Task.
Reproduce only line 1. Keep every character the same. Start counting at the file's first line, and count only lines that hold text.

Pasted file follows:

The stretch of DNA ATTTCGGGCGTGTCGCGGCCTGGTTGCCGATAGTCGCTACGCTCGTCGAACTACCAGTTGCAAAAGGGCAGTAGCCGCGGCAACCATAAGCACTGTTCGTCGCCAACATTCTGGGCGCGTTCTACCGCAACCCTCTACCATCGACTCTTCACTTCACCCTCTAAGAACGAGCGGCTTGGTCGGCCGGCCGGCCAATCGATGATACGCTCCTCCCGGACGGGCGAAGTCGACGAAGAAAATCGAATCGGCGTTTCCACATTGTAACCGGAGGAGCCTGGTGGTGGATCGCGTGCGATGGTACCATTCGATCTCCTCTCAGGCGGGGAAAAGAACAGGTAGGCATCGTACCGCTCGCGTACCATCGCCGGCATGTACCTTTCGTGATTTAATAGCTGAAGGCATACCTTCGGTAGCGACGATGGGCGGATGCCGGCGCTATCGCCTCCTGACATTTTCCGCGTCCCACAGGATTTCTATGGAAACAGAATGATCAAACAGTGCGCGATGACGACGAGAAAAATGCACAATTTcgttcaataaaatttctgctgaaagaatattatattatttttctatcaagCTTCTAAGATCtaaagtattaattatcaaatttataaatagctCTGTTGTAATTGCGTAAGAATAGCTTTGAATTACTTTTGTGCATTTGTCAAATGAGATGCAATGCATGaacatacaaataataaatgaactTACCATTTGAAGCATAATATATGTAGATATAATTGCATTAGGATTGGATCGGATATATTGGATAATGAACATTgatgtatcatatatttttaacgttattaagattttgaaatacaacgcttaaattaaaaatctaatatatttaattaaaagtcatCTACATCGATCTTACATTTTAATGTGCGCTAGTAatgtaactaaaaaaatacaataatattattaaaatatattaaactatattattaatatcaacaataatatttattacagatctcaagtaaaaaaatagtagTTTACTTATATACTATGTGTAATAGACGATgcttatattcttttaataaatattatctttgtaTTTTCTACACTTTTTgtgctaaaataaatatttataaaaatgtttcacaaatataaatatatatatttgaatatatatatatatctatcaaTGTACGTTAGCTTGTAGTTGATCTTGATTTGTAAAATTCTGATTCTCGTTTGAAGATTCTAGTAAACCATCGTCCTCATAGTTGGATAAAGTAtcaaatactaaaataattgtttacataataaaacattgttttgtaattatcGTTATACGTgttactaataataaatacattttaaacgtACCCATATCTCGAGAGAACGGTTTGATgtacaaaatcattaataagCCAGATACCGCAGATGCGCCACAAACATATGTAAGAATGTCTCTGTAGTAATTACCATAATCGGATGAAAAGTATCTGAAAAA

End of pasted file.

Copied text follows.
The stretch of DNA ATTTCGGGCGTGTCGCGGCCTGGTTGCCGATAGTCGCTACGCTCGTCGAACTACCAGTTGCAAAAGGGCAGTAGCCGCGGCAACCATAAGCACTGTTCGTCGCCAACATTCTGGGCGCGTTCTACCGCAACCCTCTACCATCGACTCTTCACTTCACCCTCTAAGAACGAGCGGCTTGGTCGGCCGGCCGGCCAATCGATGATACGCTCCTCCCGGACGGGCGAAGTCGACGAAGAAAATCGAATCGGCGTTTCCACATTGTAACCGGAGGAGCCTGGTGGTGGATCGCGTGCGATGGTACCATTCGATCTCCTCTCAGGCGGGGAAAAGAACAGGTAGGCATCGTACCGCTCGCGTACCATCGCCGGCATGTACCTTTCGTGATTTAATAGCTGAAGGCATACCTTCGGTAGCGACGATGGGCGGATGCCGGCGCTATCGCCTCCTGACATTTTCCGCGTCCCACAGGATTTCTATGGAAACAGAATGATCAAACAGTGCGCGATGACGACGAGAAAAATGCACAATTTcgttcaataaaatttctgctgaaagaatattatattatttttctatcaagCTTCTAAGATCtaaagtattaattatcaaatttataaatagctCTGTTGTAATTGCGTAAGAATAGCTTTGAATTACTTTTGTGCATTTGTCAAATGAGATGCAATGCATGaacatacaaataataaatgaactTACCATTTGAAGCATAATATATGTAGATATAATTGCATTAGGATTGGATCGGATATATTGGATAATGAACATTgatgtatcatatatttttaacgttattaagattttgaaatacaacgcttaaattaaaaatctaatatatttaattaaaagtcatCTACATCGATCTTACATTTTAATGTGCGCTAGTAatgtaactaaaaaaatacaataatattattaaaatatattaaactatattattaatatcaacaataatatttattacagatctcaagtaaaaaaatagtagTTTACTTATATACTATGTGTAATAGACGATgcttatattcttttaataaatattatctttgtaTTTTCTACACTTTTTgtgctaaaataaatatttataaaaatgtttcacaaatataaatatatatatttgaatatatatatatatctatcaaTGTACGTTAGCTTGTAGTTGATCTTGATTTGTAAAATTCTGATTCTCGTTTGAAGATTCTAGTAAACCATCGTCCTCATAGTTGGATAAAGTAtcaaatactaaaataattgtttacataataaaacattgttttgtaattatcGTTATACGTgttactaataataaatacattttaaacgtACCCATATCTCGAGAGAACGGTTTGATgtacaaaatcattaataagCCAGATACCGCAGATGCGCCACAAACATATGTAAGAATGTCTCTGTAGTAATTACCATAATCGGATGAAAAGTATCTGAAAAA